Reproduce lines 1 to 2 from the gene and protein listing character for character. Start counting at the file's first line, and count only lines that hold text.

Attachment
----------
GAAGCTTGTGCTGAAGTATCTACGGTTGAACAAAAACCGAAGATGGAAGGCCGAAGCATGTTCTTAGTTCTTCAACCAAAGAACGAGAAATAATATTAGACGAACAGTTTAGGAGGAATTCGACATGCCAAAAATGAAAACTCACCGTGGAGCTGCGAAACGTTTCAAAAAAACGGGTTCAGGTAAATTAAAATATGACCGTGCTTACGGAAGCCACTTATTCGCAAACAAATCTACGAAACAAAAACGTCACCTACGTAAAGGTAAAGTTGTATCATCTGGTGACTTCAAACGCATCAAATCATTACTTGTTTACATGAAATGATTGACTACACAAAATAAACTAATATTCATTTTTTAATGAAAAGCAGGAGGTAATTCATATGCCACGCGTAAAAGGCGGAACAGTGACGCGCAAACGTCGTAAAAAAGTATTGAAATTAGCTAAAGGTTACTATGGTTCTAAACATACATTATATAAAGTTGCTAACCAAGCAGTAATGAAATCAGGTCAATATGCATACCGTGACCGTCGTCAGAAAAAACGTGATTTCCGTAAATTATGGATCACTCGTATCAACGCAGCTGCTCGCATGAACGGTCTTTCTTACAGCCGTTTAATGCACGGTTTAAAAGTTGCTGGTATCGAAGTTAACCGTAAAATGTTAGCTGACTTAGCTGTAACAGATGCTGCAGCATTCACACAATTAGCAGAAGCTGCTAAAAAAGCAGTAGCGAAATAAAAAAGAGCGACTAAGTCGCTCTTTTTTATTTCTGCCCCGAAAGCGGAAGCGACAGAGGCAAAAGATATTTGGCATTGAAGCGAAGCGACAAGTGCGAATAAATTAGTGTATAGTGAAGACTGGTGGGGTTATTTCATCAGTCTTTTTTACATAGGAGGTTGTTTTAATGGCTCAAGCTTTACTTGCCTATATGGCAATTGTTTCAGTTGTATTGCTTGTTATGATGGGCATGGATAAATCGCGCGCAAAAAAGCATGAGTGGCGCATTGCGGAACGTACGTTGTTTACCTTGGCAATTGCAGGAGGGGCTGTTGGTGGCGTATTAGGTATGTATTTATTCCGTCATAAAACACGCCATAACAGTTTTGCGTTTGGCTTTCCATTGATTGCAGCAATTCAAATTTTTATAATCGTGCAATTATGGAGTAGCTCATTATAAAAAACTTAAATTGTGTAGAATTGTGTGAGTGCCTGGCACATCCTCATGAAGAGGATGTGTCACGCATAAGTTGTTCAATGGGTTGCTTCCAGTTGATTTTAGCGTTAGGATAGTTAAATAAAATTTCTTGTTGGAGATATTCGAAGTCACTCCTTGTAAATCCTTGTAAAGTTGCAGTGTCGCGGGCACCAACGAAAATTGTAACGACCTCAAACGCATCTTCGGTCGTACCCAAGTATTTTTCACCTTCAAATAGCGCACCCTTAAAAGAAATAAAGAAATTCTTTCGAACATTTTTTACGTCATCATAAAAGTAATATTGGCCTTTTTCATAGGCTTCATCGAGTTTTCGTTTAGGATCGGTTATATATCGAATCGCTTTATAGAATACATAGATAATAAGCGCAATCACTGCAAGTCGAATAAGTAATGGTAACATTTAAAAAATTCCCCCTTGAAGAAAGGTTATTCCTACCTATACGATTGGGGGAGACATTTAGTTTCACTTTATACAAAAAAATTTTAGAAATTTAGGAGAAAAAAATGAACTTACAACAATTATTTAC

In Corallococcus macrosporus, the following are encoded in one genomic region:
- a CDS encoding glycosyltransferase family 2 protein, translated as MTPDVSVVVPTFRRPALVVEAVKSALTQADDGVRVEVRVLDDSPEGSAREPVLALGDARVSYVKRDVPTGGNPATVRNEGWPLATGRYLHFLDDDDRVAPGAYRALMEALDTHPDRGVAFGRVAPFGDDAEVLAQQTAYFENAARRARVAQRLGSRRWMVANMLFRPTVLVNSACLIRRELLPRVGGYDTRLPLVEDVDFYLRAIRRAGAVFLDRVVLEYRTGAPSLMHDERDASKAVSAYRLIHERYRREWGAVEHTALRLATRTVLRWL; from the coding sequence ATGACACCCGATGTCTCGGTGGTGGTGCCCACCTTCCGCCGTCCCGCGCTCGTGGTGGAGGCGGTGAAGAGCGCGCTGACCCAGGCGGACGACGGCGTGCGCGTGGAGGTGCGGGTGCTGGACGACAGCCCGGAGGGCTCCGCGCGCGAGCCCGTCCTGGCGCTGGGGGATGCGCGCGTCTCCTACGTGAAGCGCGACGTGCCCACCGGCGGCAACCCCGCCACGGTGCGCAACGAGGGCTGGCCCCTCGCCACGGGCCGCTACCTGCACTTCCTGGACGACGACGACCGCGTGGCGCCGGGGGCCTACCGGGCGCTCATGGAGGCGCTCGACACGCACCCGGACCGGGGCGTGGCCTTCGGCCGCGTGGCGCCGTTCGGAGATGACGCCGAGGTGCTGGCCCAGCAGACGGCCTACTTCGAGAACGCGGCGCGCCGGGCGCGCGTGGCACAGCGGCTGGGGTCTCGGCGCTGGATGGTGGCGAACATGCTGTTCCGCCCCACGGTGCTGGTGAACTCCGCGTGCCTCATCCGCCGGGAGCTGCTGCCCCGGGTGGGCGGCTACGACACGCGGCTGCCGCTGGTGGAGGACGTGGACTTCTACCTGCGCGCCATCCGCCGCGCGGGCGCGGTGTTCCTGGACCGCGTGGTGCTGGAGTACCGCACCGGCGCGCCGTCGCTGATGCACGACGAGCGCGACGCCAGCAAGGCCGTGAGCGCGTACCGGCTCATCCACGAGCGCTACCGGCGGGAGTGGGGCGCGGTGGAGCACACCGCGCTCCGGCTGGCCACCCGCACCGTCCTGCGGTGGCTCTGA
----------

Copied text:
GAAGCTTGTGCTGAAGTATCTACGGTTGAACAAAAACCGAAGATGGAAGGCCGAAGCATGTTCTTAGTTCTTCAACCAAAGAACGAGAAATAATATTAGACGAACAGTTTAGGAGGAATTCGACATGCCAAAAATGAAAACTCACCGTGGAGCTGCGAAACGTTTCAAAAAAACGGGTTCAGGTAAATTAAAATATGACCGTGCTTACGGAAGCCACTTATTCGCAAACAAATCTACGAAACAAAAACGTCACCTACGTAAAGGTAAAGTTGTATCATCTGGTGACTTCAAACGCATCAAATCATTACTTGTTTACATGAAATGATTGACTACACAAAATAAACTAATATTCATTTTTTAATGAAAAGCAGGAGGTAATTCATATGCCACGCGTAAAAGGCGGAACAGTGACGCGCAAACGTCGTAAAAAAGTATTGAAATTAGCTAAAGGTTACTATGGTTCTAAACATACATTATATAAAGTTGCTAACCAAGCAGTAATGAAATCAGGTCAATATGCATACCGTGACCGTCGTCAGAAAAAACGTGATTTCCGTAAATTATGGATCACTCGTATCAACGCAGCTGCTCGCATGAACGGTCTTTCTTACAGCCGTTTAATGCACGGTTTAAAAGTTGCTGGTATCGAAGTTAACCGTAAAATGTTAGCTGACTTAGCTGTAACAGATGCTGCAGCATTCACACAATTAGCAGAAGCTGCTAAAAAAGCAGTAGCGAAATAAAAAAGAGCGACTAAGTCGCTCTTTTTTATTTCTGCCCCGAAAGCGGAAGCGACAGAGGCAAAAGATATTTGGCATTGAAGCGAAGCGACAAGTGCGAATAAATTAGTGTATAGTGAAGACTGGTGGGGTTATTTCATCAGTCTTTTTTACATAGGAGGTTGTTTTAATGGCTCAAGCTTTACTTGCCTATATGGCAATTGTTTCAGTTGTATTGCTTGTTATGATGGGCATGGATAAATCGCGCGCAAAAAAGCATGAGTGGCGCATTGCGGAACGTACGTTGTTTACCTTGGCAATTGCAGGAGGGGCTGTTGGTGGCGTATTAGGTATGTATTTATTCCGTCATAAAACACGCCATAACAGTTTTGCGTTTGGCTTTCCATTGATTGCAGCAATTCAAATTTTTATAATCGTGCAATTATGGAGTAGCTCATTATAAAAAACTTAAATTGTGTAGAATTGTGTGAGTGCCTGGCACATCCTCATGAAGAGGATGTGTCACGCATAAGTTGTTCAATGGGTTGCTTCCAGTTGATTTTAGCGTTAGGATAGTTAAATAAAATTTCTTGTTGGAGATATTCGAAGTCACTCCTTGTAAATCCTTGTAAAGTTGCAGTGTCGCGGGCACCAACGAAAATTGTAACGACCTCAAACGCATCTTCGGTCGTACCCAAGTATTTTTCACCTTCAAATAGCGCACCCTTAAAAGAAATAAAGAAATTCTTTCGAACATTTTTTACGTCATCATAAAAGTAATATTGGCCTTTTTCATAGGCTTCATCGAGTTTTCGTTTAGGATCGGTTATATATCGAATCGCTTTATAGAATACATAGATAATAAGCGCAATCACTGCAAGTCGAATAAGTAATGGTAACATTTAAAAAATTCCCCCTTGAAGAAAGGTTATTCCTACCTATACGATTGGGGGAGACATTTAGTTTCACTTTATACAAAAAAATTTTAGAAATTTAGGAGAAAAAAATGAACTTACAACAATTATTTAC

In Corallococcus macrosporus, the following are encoded in one genomic region: